A few days ago, while on the road (again) at Mimi’s house, I found this:

A word which will live in my life’s infamy?

Merriam-Webster’s definition:

ENDURE means to put up with something trying or painful.” 

Something was missing. Synchronicity delivered this Maya Angelou poem:

CONTINUE 

My wish for you
Is that you continue

Continue

To be who and how you are
To astonish a mean world
With your acts of kindness

Continue

To allow humor to lighten the burden
Of your tender heart

Continue

In a society dark with cruelty
To let the people hear the grandeur
Of God in the peals of your laughter

Continue

To let your eloquence
Elevate the people to heights
They had only imagined

Continue

To remind the people that
Each is as good as the other
And that no one is beneath
Nor above you

Continue

To remember your own young years
And look with favor upon the lost
And the least and the lonely

Continue

To put the mantle of your protection
Around the bodies of
The young and defenseless

Continue

To take the hand of the despised
And diseased and walk proudly with them
In the high street
Some might see you and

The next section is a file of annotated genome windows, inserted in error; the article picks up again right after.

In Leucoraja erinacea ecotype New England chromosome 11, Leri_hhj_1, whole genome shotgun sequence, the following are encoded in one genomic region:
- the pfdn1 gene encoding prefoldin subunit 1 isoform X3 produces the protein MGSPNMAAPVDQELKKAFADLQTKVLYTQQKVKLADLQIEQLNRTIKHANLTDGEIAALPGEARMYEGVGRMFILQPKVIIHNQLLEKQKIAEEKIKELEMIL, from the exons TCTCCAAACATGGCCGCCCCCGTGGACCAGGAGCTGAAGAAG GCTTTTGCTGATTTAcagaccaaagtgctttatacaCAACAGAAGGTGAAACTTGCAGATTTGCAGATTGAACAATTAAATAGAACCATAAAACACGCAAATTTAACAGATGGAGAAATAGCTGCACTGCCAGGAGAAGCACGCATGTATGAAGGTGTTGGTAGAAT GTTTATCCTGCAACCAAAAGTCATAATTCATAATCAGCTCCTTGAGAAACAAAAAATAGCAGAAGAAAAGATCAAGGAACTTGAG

Be encouraged to do likewise

Continue

To plant a public kiss of concern
On the cheek of the sick
And the aged and infirm
And count that as a
Natural action to be expected

Continue

To let gratitude be the pillow
Upon which you kneel to
Say your nightly prayer
And let faith be the bridge
You build to overcome evil
And welcome good

Continue

To ignore no vision
Which comes to enlarge your range
And increase your spirit

Continue

To dare to love deeply
And risk everything
For the good thing

Continue

To float
Happily in the sea of infinite substance
Which set aside riches for you
Before you had a name

Continue

And by doing so
You and your work
Will be able to continue
Eternally

Back to the dictionary I went. Out leaped a deeper definition of endure:

to CONTINUE: to exist over a period of time or indefinitely.

Aha! I merged the two definitions into my own ENDURE: to continue to exist over a period of time while surviving something painful.

This isn’t the first time I’ve hurt (and it won’t be the last)—but there’s a unique pain in the death of a sibling. It’s more than your oldest secrets they take.

Treasure the gifts they bring to your life.

My command to you rings in my own ears.

For 2020, I seek new hope and special intentions. I travel forward, hoping and intending for continued endurance to clear two homes, complete a novel, and create an I‐develop‐my‐full‐potential kind of life this year.

What are your special hopes and intentions this year?